A word-of-mouth type place, G-Rough is under the radar in the truest of senses (despite the whispering statues standing guard outside). "satis ampla qvae secvritate rideat" meaning "big enough to give a feeling of security" is inscribed on the facade of this Roman retreat on Via di Pasquino and sets the tone of a stay here. Unannounced and overstated in equal parts, G-Rough reiterates its exterior's storied sentiments inside with a propensity for the unique, filled with all the things its owners most cherish - namely retro "Made in Italy" furnishings. The hotel's design scheme, curated by Giorgia Cerulli, is whimsical with a sense of history. Fusing Roman baroque and Cinecittà's retro glamour, expect classic 1950s furniture - think octagonal coffee tables and retro floor lamps. Tempered with painterly walls and weathered furnishings, the result is a pastiche of styles synonymous with the faded grandeur of la dolce vita.
Marrying its rough-luxe aesthetic with an offbeat approach to hospitality, check-in is conducted over the golden, mirror-tiled bar (far more stylish than it reads). Enjoy your first cup of coffee standing by the counter - ask for your espresso "al vetro" (in a little glass).
Original wooden ceilings, patina walls and meandering floor plans typical of Roman apartments are at the core of G-Rough's 10 suites. Each has its own style featuring original pieces of furniture by iconic Italian designers from the 1930s to 1950s. Murano-glass vases by Seuguso and mid-century statement pieces by Ico Parisi stand alongside more storied items such as lounge-able settees and shuttered windows, while jarring floor tiles and crayon-scrawled ceilings offset the predictability.
Annexed living rooms in earthen shades are partitioned by curtains but these subtle divisions do not extend to bathroom doors - and with a large glass window from the corridor peering into your washroom, it's best to book with someone you're pretty comfortable with. In the bedroom, gilded frames substitute headboards, complementing the mottled walls and the overall done/undone vibe. Linen sheets certainly speak to that aesthetic.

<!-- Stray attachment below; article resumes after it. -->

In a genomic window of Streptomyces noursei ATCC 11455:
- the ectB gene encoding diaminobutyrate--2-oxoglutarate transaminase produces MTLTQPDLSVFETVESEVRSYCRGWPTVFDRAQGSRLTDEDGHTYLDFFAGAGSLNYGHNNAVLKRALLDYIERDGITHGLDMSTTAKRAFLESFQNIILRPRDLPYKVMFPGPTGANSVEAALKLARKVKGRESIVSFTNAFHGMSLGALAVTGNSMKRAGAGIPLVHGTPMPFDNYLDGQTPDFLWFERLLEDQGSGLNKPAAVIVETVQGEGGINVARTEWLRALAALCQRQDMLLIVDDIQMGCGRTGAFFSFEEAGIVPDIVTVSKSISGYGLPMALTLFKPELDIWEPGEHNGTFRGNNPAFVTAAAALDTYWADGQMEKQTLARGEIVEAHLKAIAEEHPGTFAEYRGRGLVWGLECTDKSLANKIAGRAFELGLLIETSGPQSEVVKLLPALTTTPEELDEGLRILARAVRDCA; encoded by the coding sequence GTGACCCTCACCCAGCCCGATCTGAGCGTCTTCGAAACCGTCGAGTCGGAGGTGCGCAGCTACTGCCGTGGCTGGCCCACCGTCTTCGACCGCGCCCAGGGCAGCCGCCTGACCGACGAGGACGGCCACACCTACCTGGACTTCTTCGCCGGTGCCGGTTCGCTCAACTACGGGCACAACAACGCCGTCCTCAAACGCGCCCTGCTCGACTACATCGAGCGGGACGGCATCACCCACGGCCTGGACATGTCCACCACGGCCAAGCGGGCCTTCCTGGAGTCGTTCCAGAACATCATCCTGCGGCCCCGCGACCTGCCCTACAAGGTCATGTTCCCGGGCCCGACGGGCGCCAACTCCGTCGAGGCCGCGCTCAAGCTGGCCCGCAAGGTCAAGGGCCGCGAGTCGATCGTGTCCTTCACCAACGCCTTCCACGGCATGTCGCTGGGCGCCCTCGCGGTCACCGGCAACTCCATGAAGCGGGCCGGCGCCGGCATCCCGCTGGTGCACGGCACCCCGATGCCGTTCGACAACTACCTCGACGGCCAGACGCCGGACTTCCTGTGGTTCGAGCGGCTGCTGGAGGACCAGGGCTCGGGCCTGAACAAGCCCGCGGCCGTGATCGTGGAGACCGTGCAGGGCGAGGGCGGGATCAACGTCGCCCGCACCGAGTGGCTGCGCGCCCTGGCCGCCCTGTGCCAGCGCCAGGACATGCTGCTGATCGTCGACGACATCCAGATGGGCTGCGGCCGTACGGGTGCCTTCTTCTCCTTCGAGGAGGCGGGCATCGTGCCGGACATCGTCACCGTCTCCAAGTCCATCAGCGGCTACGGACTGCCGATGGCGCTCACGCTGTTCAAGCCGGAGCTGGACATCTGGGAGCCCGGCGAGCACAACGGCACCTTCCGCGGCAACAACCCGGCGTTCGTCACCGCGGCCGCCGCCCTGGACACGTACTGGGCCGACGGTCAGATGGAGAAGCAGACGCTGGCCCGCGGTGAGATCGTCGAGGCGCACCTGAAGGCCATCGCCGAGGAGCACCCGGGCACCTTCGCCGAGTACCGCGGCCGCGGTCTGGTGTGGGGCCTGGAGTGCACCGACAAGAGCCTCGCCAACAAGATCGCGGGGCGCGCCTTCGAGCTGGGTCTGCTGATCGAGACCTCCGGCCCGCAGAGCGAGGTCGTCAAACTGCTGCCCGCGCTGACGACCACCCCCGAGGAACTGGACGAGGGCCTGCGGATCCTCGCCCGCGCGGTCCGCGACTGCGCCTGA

What's for breakfast?
Positioned at the back corner of the hotel is the Seletti mirror tiled, shabby-chic breakfast room. Sample an organic continental spread of pastries - both savoury and sweet - fresh fruits and meat cuts, displayed on a monochrome Fornasetti breakfast cabinet. The kitchen - complete with duck-egg-blue Smeg fridge and a cactus in every corner - is like you'd find at home (if you live in SW1) and meals from the à la carte menu are cooked in the same space as you are seated.
How about lunch and dinner?
With no official dining room (bar the one used for breakfast) guests are encouraged to try out local cafés and mom and pop joints. Seek out the traditions of a weekly Roman menu - Thursday gnocchi, Sunday fettuccine and so on… If you're staying in one of the larger suites, put your in-room kitchenette to good use.
Is there a bar?
Open from 7am until midnight, the bar serves tea and coffee alongside a curated menu of wines from Italian producers, plus a selection of cocktails. Nibbles are available for the peckish.
G-Rough's shared spaces are on the smaller side, meaning amenities don't stretch beyond the necessities. Most things you will need - from a toothbrush to a laundrette - are within a 10-minute walking radius, and the laid-back but helpful staff are sure to steer you in the right direction.
Things you should know
G-Rough offers unique itineraries and experiences, which take you off the beaten track and promise to "fully immerse you in the vibrant local culture of the Eternal City". They're costly, but some of the most comprehensive around, so if designing your own handbag at the world-famous Academia di Costume e Moda or following in the footsteps of the genius painter Caravaggio sounds like your definition of time (and money) well spent, now's the time to act.
Within a short walk you will find…
Located near the Piazza Navona, The Pantheon, the Vatican and Pont St Angelo, G-Rough has a monopoly on feeling local while also being centrally located. Strolling back from the city's main sights, stop for gelato at Gelateria Del Teatro on Via dei Coronari.
It's a short walk from Trastevere, an area been dubbed the "Shoreditch of Rome" - but we think it's a little less narcissistic than that. Equally near to Piazza di Pasquino (an area with lots of bars) - head to Jerry Thomas for an evening tipple before dinner at Piperno's, a family-run restaurant in the Jewish ghetto (be sure you book ahead).